Parents naturally want to protect their kids and keep them safe and out of trouble. Trusting your kid will be safe at school or with babysitters can be hard enough, but when it comes to sleepovers—even with family and close friends—it can be difficult to let go and trust your kid to someone else’s care.
However, almost every child is going to want to spend the night at their best friends’ homes, go to an overnight camp, or have friends over for the night at your home at some point.
Mentally preparing yourself for sleepovers can make them easier to accept and much less stressful for both parents and kids alike. Here are a few sleepover tips so that slumber parties won’t make you pull your hair out..
As the parent, you will be the best judge of whether or not your child is ready for sleepovers, and whether or not a particular sleepover is a wise idea. Some kids may be perfectly fine at seven or eight while others might not be ready until their teen years.
If they don’t sleep easily on their own, if they wet the bed, or if they still wake up and come to your bed for comfort they might not be ready quite yet. Basically, they should have good “sleep skills” before attending sleepovers: able to fall asleep themselves without your help or much fuss and be able to sleep through the night with few interruptions.
You can always try out a few “late-overs” first (letting your child stay late but picking them up to sleep at home), or a sleepover with grandma or cousins to see how they handle being without you.
Some parents or kids may never be comfortable with sleepovers for whatever reason and that is fine, too. It’s ultimately a decision for you as a parent and you have to trust your gut.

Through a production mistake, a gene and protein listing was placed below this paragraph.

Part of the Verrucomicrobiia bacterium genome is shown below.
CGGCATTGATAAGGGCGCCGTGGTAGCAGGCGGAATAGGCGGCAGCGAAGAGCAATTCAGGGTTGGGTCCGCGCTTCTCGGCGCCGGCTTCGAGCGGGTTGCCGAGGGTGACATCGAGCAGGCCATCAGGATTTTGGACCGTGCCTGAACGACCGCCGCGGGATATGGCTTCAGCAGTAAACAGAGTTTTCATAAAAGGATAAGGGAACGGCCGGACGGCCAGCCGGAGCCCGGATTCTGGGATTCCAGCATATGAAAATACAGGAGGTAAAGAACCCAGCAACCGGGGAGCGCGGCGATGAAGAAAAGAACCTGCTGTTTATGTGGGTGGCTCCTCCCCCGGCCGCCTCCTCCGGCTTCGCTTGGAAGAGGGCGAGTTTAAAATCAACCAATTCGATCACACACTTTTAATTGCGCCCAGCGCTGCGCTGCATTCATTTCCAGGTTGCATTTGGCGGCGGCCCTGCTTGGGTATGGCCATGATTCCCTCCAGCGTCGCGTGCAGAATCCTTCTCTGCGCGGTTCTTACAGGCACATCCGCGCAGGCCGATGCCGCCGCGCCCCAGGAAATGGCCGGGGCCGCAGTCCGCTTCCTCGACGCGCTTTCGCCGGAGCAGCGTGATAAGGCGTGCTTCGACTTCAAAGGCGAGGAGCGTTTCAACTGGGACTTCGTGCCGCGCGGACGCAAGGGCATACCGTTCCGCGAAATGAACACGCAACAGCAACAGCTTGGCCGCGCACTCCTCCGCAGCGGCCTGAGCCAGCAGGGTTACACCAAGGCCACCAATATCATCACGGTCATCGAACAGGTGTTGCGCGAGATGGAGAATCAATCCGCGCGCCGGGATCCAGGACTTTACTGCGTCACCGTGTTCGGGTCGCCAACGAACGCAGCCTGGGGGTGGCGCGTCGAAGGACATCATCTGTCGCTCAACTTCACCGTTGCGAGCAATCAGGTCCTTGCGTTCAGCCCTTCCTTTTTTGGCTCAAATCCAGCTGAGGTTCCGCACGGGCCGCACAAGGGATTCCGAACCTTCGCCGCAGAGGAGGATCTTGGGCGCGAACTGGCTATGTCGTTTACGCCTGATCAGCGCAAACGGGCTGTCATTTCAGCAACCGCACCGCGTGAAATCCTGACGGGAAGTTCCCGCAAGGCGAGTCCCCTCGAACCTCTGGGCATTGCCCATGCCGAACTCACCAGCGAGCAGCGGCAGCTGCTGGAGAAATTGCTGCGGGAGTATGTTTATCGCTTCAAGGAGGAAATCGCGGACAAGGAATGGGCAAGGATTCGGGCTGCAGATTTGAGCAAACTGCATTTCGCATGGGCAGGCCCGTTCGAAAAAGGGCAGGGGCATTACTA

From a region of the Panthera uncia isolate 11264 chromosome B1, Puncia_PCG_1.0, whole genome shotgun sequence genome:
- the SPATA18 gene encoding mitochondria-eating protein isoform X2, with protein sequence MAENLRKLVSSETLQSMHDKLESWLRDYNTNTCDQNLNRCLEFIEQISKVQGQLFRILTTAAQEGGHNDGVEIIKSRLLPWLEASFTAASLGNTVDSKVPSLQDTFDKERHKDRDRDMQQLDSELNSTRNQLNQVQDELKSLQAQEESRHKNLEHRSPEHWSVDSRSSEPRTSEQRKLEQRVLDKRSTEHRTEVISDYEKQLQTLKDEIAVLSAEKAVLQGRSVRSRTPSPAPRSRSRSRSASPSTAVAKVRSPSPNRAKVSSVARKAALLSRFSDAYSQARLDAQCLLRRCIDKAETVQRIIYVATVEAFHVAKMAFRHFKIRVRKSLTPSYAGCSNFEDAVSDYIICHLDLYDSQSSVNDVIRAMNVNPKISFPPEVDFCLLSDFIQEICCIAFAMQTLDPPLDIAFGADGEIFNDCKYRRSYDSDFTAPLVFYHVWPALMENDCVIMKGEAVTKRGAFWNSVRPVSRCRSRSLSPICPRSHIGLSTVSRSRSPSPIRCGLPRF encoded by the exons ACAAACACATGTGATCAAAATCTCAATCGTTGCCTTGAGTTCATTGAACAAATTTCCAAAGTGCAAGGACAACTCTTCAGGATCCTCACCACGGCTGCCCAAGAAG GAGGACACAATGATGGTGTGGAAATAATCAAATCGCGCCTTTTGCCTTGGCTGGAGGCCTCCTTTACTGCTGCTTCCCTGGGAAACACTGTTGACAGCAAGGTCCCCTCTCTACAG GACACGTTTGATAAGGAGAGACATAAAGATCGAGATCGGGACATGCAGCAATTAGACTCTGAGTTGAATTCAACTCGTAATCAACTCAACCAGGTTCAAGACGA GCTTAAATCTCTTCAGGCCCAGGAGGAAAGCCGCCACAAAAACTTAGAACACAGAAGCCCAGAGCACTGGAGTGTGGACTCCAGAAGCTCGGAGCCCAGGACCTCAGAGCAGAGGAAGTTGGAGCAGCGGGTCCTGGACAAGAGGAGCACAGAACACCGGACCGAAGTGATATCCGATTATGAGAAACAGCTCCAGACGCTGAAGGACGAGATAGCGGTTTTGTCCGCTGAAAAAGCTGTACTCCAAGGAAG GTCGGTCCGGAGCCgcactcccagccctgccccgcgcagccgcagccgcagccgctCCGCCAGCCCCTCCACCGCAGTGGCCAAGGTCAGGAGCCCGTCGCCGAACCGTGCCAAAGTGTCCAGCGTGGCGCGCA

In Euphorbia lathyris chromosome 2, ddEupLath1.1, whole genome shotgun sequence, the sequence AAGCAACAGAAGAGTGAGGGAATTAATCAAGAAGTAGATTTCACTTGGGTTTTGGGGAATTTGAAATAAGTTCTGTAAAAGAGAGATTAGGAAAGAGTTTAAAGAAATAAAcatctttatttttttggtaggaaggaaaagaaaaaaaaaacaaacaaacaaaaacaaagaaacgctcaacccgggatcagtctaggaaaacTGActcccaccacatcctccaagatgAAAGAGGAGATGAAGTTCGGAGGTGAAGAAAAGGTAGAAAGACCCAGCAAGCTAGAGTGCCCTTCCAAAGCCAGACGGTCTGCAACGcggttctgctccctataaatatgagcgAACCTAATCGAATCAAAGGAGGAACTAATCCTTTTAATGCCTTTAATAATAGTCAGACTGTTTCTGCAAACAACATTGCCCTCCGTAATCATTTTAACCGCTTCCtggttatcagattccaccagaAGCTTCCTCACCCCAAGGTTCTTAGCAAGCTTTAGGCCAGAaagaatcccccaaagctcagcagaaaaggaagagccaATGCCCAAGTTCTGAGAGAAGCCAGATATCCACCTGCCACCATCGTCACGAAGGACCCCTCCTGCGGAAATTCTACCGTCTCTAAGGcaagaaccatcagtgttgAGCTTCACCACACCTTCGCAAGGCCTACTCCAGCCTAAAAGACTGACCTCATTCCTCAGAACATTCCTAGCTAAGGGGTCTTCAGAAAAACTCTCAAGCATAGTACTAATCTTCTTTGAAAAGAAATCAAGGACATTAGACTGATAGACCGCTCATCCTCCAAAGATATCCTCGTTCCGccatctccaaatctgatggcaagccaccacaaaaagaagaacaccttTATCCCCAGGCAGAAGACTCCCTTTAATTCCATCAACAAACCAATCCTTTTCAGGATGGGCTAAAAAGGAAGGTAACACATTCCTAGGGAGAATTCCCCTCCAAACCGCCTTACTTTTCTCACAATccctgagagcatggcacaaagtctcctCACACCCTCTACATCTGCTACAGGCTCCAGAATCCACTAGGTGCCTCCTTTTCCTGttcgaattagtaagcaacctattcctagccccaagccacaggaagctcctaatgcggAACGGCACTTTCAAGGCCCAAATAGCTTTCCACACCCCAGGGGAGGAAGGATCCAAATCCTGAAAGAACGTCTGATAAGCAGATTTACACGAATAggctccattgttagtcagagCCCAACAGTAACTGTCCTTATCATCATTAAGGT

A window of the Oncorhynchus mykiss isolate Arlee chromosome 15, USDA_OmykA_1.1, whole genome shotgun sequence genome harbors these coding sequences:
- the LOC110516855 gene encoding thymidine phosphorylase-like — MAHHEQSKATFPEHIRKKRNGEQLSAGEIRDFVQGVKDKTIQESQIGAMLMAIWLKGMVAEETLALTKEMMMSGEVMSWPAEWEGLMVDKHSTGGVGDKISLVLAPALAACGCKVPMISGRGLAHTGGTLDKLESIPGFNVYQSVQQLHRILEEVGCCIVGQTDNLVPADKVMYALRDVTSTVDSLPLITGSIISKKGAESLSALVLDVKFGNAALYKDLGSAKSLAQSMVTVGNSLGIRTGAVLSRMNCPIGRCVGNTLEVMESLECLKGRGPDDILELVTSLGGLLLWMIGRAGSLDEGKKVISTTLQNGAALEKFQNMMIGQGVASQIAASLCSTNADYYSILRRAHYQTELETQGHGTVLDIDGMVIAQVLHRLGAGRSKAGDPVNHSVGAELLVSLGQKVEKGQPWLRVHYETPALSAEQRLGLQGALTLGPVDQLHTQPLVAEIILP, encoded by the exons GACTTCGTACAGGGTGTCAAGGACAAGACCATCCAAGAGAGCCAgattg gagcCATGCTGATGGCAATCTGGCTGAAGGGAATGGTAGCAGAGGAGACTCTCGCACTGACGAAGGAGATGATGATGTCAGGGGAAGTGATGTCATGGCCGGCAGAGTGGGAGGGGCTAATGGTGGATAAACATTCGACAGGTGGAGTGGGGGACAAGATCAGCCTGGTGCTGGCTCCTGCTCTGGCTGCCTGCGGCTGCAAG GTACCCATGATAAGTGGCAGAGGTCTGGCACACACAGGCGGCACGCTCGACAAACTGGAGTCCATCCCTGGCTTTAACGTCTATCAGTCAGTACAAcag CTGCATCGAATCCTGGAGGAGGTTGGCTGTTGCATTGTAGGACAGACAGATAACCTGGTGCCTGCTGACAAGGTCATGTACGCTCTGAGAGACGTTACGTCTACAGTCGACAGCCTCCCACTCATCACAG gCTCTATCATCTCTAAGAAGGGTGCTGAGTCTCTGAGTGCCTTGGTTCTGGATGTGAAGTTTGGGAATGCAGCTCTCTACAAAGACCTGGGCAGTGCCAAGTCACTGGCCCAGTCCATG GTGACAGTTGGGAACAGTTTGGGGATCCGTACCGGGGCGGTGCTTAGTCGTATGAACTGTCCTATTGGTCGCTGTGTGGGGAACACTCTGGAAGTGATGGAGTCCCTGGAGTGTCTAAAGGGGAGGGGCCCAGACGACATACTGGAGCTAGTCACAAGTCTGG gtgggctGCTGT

One of the best ways to have an easier time with sleepovers is to coordinate the details with fellow parents and get to know them in advance.
Think about it like this: do you know them well enough to loan them your car for a night? If you would have objections about giving them your keys then sending your kid over may not be wise!
If you are the host, reach out to the parents via phone or in person, make sure you have their current contact information handy, ask if there are any allergies to be aware of, or if there are any other things you need to know about their stay with you. Make it clear if you are planning activities like swimming that would require special clothes or gear so there’s no upsets.
If you are sending your kid to a sleepover, check in with the other parent let them know the same thing. See what the evening will entail so you know what to pack. You might also want to ask who else will be in the house, their house rules and supervision plans, and other important questions.
For kids with dietary restrictions, it’s always appreciated (and less stressful for you) if you send a ready-made meal and a few safe snacks along with your kiddo. Other parents may not be savvy with gluten-free/nut-free meals, despite their best intentions, and it’s often easiest just to avoid that stress for both parties.
Whether you’re hosting or sending, explain the rules and boundaries of sleepovers ahead of time to your child.
Minding manners, being polite, and respecting rules and the homes of host parents are important points to cover. Kids can get mischievous in groups, so making it clear that they are still subject to normal rules and consequences can be a good idea.
Safety is often the number-one concern for parents. When your child is going to someone else’s sleepover, make sure your kid has your phone number memorized and knows that they can call you at any time if they feel uncomfortable.
Many parents also like to go over the basic aspects of physical safety with their kids. Parenthood.com has an excellent article on smart sleepovers, and safety expert Pattie Fitzgerald has a good short video and an article covering some of the concerns parents might have.